Rebbetzin Gittel Cohen, a”h, 92, widow of Harav Moshe Cohen, zt”l, and daughter of the previous Mattersdorfer Rav, Harav Shmuel Ehrenfeld, zt”l, was niftar on Erev Shabbos, 12 Adar.
Rebbetzin Cohen embodied the virtues of an old-world eishes chayil. She was a daughter of Torah royalty and the wife of a highly regarded talmid chacham. She did everything she could to uphold the hallowed tradition into which she was born and to facilitate Rav Cohen’s harbotzas haTorah. She had the utmost distain for accolades and kavod for herself.
Rebbetzin Cohen was a pillar of chessed, who cared for countless individuals with great mesirus nefesh, yet never talked about anything she had done and fled from any recognition. A remarkably sharp-witted woman, Rebbetzin Cohen was a friend to those in the greatest need, and had a strong dislike for anything that resonated with falsehood or phoniness.
The Rebbetzin would daven meticulously and recite Tehillim, sometimes for hours on end. She often said, “I didn’t learn in a Bais Yaakov and I don’t know teitch of a lot of the words, but I know that a Yiddishe mama darf davenin.”
The Rebbetzin was born in 1924 in the Austrian town of Mattersdorf, where her father, the well-known Gadol of Hungarian rabbanus, served as Rav. Her mother, Rebbetzin Rochel, a”h, was also a member of the Ehrenfeld family, who are direct descendants of the Chasam Sofer and Harav Akiva Eiger, zecher tzaddikim livrachah.
Following the Nazi takeover of Austria in 1938, the Mattersdorfer Rav’s position put him and his family in immediate danger. The Rav had written to family in both America and Eretz Yisrael and was resolved to go to whichever country would provide visas first. Feeling that the situation in Austria was becoming increasingly dangerous, the Ehrenfelds decided to flee to Czechoslovakia even before any travel papers arrived.
The Nazi guards warned the family that once they crossed the border, their lives would not be spared if they attempted to re-enter. They were struck with deep fear when the Czechs would not admit them. The family stood for a long time, trapped between the two borders, not knowing where to go. With no other option, they turned to go back to Austria and were miraculously readmitted without a word from the border patrol. The next day, visas arrived for entry to America, sparing the Ehrenfelds from the inferno that would ensue. Their salvation was not only for them, but also saved generations of ehrliche Yidden and marbitzei Torah.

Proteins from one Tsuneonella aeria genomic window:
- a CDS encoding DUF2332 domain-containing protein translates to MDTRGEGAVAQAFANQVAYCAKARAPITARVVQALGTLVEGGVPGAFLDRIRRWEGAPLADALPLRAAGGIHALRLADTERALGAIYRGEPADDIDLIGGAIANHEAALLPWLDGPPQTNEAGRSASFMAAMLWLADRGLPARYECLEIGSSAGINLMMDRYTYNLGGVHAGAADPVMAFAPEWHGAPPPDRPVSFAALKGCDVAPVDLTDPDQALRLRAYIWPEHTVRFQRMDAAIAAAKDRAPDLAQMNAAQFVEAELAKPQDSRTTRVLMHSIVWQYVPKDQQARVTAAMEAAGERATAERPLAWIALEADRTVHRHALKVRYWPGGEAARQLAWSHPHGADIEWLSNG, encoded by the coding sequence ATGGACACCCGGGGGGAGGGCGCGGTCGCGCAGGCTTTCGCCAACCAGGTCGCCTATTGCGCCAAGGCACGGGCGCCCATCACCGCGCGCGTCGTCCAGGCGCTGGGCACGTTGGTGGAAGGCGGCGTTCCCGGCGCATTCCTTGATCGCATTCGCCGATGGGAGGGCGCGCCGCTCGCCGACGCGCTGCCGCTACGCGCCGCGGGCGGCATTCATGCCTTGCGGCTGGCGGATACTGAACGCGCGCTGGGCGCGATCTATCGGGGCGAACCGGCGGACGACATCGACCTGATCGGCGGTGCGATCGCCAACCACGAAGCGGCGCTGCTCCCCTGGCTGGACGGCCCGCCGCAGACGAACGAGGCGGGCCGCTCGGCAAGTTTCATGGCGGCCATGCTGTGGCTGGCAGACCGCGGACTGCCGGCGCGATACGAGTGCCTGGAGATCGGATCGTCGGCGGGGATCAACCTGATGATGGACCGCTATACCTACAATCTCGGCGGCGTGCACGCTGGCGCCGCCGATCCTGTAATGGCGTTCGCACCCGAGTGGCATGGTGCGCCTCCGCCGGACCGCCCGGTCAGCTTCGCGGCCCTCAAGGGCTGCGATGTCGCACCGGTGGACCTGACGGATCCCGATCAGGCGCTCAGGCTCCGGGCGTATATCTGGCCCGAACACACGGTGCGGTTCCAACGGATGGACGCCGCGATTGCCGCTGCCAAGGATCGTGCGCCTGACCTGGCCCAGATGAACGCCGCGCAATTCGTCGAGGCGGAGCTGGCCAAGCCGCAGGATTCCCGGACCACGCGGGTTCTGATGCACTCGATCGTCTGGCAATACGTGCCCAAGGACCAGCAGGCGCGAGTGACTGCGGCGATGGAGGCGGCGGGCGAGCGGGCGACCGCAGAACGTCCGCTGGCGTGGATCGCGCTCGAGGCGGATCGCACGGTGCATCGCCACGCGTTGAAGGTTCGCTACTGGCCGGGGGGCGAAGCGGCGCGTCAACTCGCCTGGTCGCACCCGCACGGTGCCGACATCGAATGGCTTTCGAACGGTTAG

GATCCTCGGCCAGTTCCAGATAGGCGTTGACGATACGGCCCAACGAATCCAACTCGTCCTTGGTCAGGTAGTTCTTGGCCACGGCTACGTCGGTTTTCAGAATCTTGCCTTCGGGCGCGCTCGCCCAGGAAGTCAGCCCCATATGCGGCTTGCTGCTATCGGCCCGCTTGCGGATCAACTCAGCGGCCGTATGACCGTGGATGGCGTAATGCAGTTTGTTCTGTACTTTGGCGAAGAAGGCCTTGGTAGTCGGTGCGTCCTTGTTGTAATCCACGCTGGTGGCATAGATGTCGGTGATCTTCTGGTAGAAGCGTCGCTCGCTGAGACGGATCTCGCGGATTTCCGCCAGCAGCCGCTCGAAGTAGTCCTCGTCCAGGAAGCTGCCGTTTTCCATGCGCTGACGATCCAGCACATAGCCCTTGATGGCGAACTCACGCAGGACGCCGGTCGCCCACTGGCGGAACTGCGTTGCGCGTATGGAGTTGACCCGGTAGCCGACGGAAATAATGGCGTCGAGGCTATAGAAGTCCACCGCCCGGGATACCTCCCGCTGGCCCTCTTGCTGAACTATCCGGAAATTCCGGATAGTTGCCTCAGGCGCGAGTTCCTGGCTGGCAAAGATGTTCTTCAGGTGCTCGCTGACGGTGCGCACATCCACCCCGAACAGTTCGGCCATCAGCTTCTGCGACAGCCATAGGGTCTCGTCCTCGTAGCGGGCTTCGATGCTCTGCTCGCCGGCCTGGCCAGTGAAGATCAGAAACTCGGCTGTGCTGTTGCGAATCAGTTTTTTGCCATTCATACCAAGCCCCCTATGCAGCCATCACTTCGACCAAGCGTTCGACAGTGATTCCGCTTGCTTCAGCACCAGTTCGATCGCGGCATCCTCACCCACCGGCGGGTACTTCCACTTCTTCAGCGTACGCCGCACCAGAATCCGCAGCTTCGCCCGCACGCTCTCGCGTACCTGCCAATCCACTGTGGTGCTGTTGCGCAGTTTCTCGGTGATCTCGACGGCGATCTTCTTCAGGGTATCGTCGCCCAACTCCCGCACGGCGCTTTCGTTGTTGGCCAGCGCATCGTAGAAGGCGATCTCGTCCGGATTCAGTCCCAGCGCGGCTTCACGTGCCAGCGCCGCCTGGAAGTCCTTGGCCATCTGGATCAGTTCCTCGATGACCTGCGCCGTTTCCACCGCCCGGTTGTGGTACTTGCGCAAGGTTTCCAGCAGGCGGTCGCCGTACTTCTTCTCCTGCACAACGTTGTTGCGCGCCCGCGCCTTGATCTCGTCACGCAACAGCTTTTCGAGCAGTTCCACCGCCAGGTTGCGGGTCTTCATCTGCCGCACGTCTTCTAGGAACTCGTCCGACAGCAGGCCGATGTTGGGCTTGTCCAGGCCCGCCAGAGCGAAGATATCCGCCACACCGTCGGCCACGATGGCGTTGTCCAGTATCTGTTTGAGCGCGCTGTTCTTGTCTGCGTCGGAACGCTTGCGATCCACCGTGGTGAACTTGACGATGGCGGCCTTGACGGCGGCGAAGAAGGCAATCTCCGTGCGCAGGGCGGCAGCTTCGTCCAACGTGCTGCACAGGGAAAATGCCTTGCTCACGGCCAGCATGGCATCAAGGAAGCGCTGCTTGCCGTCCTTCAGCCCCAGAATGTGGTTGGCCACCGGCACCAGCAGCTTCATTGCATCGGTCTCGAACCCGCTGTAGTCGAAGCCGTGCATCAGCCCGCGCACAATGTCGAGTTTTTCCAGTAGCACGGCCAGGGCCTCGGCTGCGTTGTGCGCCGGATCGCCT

Shortly after the family arrived in America and settled on Manhattan’s Lower East Side, the Mattersdorfer Rav was approached by a parent, asking him to reestablish his famous yeshivah on these new shores. Within a short time, what would become the famous Yeshivas Chasan Sofer was established with a small core of talmidim. In those years, young Rebbetzin Cohen, together with her sisters, did what they could to help the fledging mosad.
Shortly after its founding, a bachur from Detroit, whose parents had sent him to learn in Hungary before the war, joined Chasan Sofer. His name was Moshe Cohen, and with his sharp mind and tremendous hasmadah, he quickly distinguished himself as one of the yeshivah’s most promising talmidim.
In 1944, the Mattersdorfer Rav selected his prize talmid as a match for his daughter, Gittel. Even while in transition from talmid to family member, Rav Cohen retained the utmost reverence for his father-in-law, continuing to refer to him as “der Rebbe” rather than “der shver.”
The couple settled on the Lower East Side, where the yeshivah was then located. They remained there until the 1980s, when they relocated to Boro Park. In her typically selfless, unassuming manner, Rebbetzin Cohen was a quiet pillar of chessed to the communities of which she was a part. She served on the chevra kaddisha, and walked long distances to visit cholim on Shabbosos and Yomim Tovim. She often sent meals to families facing hard times and had a long list of individuals whom she regularly called to offer chizuk and a sympathetic ear.
Rav Cohen would remain within the walls of Chasan Sofer until he was in his late eighties. For many years he served as a Maggid Shiur and spent untold hours learning in the yeshivah’s beis medrash.
With the utmost admiration for her husband’s achievements, the Rebbetzin did all that she could to ensure that he could focus on his learning and teaching, down to packing his lunch each and every day.
While nobly carrying and projecting the proud heritage into which she was born, the Rebbetzin not only lived with great simplicity, but was perfectly content with the little that she had. They had no need for luxuries and rarely went on vacations.
The Cohens were privileged to raise a family that continues their great dedication to limud and harbotzas haTorah. As a mother, Rebbetzin Cohen was the picture of the “eim habayis,” contributing all that she could to her family’s growth and well-being. While exceedingly careful not to offer unsolicited advice, her wisdom and chochmas hachaim were often sought.
Rebbetzin Cohen is survived by, ybl”c, her son, Harav Simcha Bunim Cohen; daughters: Mrs. Esther Lesin, Mrs. Basya Rottenberg, Mrs. Devorah Londinski, Mrs. Chana Yitty Feigenbaum, Mrs. Leah Herzka, Mrs. Raizy Gruss, as well as by many grandchildren and great-grandchildren.
Yehi zichrah baruch.